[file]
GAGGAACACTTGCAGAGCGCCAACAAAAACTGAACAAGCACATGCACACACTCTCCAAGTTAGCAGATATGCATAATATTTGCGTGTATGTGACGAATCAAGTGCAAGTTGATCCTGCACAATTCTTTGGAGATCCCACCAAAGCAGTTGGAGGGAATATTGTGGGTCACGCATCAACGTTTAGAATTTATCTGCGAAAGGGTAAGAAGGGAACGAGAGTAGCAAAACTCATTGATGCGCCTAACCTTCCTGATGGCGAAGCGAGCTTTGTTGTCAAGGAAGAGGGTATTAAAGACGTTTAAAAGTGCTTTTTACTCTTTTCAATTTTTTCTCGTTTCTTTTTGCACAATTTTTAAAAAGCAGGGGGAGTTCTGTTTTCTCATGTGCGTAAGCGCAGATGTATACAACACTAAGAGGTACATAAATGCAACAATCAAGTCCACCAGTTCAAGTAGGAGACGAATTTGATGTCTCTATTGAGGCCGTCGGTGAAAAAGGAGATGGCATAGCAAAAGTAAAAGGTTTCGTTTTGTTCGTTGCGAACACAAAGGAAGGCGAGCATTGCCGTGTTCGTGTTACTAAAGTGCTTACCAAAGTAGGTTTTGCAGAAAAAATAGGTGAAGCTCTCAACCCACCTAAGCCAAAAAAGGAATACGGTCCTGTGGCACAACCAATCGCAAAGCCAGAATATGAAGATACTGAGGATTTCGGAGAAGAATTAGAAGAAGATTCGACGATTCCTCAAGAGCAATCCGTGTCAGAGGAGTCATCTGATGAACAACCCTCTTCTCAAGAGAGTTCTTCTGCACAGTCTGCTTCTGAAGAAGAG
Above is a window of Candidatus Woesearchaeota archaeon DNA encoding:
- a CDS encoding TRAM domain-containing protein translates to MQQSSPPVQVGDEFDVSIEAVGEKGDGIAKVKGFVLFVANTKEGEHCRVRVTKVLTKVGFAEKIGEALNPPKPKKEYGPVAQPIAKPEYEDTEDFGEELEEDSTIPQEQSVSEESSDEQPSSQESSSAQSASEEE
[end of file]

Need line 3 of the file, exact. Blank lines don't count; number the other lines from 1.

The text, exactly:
- a CDS encoding TRAM domain-containing protein translates to MQQSSPPVQVGDEFDVSIEAVGEKGDGIAKVKGFVLFVANTKEGEHCRVRVTKVLTKVGFAEKIGEALNPPKPKKEYGPVAQPIAKPEYEDTEDFGEELEEDSTIPQEQSVSEESSDEQPSSQESSSAQSASEEE